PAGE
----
ISLAMABAD: As many as 89 citizens were killed in 1,415 accusations and cases of blasphemy in the country since independence, a think-tank said on Tuesday.

The Centre for Research and Security Studies (CRSS) in a report stated that from 1947 to 2021, 18 women and 71 men were extra-judicially killed over blasphemy accusations. The allegations were made against 107 women and 1,308 men.

Out of the total, 1,287 citizens were accused of committing blasphemy from 2011- 21. “The actual number is believed to be higher because not all blasphemy cases get reported in the press,” the report said, adding more than 70 per cent of the accused were reported from Punjab.

The data showed that 55 cases were filed in the Islamabad Capital Territory, which was more than the cases of blasphemy in Khyber Pakhtunkhwa and Azad Kashmir put together.

Moreover, 1,098 cases were reported from Punjab followed by 177 from Sindh, 33 from Khyber Pakhtunkhwa, 12 from Balochistan and 11 from Azad Jammu and Kashmir (AJK).

The report said misuse of blasphemy laws is often described by courts as an unlawful act. It said Islamabad High Court had previously suggested to the legislature to amend the existing laws to give equal punishment to those who level false blasphemy accusations.

The debate on Pakistan’s blasphemy laws and their socio-political consequences ranges from the argument “people disrespecting Islam should be punished” to “people are falsely accused to settle personal scores”.

One segment of society demands review of the blasphemy laws to prevent and discourage its abuse.

At the same time, almost always, murderers argue that the victims having committed an unpardonable religious crime are ‘wajibul qatal’, a highly controversial term that loosely translates to “worthy of being killed”.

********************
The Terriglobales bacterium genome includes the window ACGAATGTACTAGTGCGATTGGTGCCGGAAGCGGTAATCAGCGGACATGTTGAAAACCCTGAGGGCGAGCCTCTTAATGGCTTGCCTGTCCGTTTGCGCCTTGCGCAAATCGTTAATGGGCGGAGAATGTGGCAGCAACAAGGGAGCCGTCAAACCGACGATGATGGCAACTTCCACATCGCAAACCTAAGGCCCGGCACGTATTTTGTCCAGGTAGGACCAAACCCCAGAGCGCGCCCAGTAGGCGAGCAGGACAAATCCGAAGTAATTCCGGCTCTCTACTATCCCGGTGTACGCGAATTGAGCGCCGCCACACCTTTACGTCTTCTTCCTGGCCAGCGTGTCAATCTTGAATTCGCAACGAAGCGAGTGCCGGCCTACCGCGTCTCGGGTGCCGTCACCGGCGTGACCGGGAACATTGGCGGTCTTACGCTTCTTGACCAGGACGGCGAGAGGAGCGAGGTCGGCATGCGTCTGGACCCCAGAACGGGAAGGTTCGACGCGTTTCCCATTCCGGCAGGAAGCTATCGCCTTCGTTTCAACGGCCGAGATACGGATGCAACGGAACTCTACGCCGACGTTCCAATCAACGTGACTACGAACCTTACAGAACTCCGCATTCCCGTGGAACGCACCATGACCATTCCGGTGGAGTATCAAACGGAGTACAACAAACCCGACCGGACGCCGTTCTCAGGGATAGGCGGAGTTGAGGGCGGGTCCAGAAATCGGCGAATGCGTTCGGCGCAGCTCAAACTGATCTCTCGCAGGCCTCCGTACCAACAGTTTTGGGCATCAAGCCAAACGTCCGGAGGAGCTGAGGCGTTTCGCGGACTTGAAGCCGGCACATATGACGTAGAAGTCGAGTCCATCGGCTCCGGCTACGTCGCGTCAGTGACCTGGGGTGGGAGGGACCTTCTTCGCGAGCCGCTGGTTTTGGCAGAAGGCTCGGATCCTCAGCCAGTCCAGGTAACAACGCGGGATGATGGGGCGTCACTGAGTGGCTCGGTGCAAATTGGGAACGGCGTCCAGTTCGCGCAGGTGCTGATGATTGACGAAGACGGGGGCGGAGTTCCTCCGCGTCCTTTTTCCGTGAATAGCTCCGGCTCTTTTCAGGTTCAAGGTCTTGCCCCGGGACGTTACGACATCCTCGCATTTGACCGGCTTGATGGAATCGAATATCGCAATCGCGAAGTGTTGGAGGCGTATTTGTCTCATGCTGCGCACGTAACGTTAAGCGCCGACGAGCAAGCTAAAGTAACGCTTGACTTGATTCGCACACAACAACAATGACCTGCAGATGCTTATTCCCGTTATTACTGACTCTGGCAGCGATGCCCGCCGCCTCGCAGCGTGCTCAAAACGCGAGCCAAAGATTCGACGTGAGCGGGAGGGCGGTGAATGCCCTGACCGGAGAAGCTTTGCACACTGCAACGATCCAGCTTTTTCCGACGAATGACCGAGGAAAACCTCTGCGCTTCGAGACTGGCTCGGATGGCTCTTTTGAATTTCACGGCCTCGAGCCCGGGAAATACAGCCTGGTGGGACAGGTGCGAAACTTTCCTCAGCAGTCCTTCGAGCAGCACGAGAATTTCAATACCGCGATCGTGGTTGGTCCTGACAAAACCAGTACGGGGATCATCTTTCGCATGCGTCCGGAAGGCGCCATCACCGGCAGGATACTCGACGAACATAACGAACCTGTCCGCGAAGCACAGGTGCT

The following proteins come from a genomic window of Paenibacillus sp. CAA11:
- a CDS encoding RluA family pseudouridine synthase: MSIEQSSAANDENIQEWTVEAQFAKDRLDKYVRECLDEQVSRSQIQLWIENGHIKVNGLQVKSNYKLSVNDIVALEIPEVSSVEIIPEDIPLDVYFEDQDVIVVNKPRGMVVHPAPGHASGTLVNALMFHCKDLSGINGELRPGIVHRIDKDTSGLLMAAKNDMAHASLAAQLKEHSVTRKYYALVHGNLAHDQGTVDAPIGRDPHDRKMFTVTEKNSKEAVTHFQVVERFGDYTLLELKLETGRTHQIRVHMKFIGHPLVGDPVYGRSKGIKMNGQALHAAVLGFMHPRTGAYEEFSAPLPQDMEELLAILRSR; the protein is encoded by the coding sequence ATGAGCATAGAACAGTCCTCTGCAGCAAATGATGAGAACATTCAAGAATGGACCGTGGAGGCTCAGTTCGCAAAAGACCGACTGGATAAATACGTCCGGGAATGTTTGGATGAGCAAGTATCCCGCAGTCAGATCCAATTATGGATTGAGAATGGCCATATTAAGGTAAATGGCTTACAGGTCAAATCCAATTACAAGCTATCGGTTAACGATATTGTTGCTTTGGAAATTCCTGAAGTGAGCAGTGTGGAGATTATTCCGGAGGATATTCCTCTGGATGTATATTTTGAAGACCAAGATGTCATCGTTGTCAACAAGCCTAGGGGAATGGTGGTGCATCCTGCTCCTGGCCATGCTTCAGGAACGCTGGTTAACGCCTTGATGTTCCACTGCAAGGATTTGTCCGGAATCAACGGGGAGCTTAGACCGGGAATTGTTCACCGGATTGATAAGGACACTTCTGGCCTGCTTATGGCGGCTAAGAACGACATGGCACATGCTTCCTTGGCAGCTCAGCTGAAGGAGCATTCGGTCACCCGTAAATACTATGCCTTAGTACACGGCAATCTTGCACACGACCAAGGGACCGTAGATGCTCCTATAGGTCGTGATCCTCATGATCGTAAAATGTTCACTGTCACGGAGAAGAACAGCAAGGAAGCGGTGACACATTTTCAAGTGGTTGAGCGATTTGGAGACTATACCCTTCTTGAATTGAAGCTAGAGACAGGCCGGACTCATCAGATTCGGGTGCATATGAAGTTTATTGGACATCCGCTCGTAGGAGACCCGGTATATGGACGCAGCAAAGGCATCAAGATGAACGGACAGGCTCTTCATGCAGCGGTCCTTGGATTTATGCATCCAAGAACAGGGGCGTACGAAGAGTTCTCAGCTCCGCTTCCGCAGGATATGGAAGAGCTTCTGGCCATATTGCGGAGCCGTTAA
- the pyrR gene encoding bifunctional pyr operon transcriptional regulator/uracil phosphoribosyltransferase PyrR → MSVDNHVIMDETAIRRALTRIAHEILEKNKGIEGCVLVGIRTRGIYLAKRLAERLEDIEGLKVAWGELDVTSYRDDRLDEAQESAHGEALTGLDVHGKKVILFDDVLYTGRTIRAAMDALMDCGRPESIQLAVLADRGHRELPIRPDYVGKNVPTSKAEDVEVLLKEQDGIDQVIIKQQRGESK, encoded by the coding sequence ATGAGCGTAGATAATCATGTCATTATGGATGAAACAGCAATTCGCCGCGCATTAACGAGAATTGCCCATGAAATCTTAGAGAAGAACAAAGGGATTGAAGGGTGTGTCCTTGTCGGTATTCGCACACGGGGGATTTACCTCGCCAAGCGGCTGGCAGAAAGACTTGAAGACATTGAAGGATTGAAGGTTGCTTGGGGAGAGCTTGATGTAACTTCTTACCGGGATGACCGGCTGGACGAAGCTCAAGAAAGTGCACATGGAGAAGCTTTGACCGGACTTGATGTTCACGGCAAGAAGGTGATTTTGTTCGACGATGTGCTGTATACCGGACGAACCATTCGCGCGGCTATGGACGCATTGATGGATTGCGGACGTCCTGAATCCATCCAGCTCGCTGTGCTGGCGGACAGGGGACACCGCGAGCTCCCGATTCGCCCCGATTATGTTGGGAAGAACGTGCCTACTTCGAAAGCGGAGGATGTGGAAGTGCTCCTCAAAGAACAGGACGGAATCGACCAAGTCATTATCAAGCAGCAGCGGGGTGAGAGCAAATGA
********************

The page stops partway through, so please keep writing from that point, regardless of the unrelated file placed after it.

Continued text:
The report takes a look at blasphemy-related violence as reported in secondary sources such as newspapers and tallies the victims, perpetrators, role of law enforcement and number of charges.

The state argues that those who commit murder in the name of blasphemy are summarily arrested, indicted and prosecuted.

The report said the origin of the blasphemy laws dated back to the British era when these were promulgated in 1860.

Initially, four blasphemy laws — section 295, 296, 297 and 298 of Indian Penal Code (IPC) — were introduced and in 1927 section 295 was supplemented by 295A after the case of Ilmuddin, a Muslim carpenter, who killed Mahashe Rajpal for publishing a blasphemous book.

Published in Dawn, January 26th, 2022

Opinion

Editorial

Updated 22 May, 2022

Back in the game?

WITH the new government struggling to make crucial decisions independently, Pakistan’s ‘parallel governance...
22 May, 2022

Currency concerns

IN the midst of the power struggle in the country, the rupee slid past 200 to a dollar in the interbank market last...
Updated 22 May, 2022

Shireen Mazari’s arrest

Abuse of power can never be condoned, regardless of who it targets or from where it emanates.
Updated 21 May, 2022

Band-aid measure

A more pronounced impact would have been possible had the cap on energy prices been removed.
21 May, 2022

Bilawal’s defence

BILAWAL Bhutto-Zardari’s robust defence at the UN headquarters of former prime minister Imran Khan’s Feb 24 trip...
21 May, 2022

Yasin Malik’s conviction

THE conviction of veteran Kashmiri freedom fighter and head of the Jammu Kashmir Liberation Front Yasin Malik by an...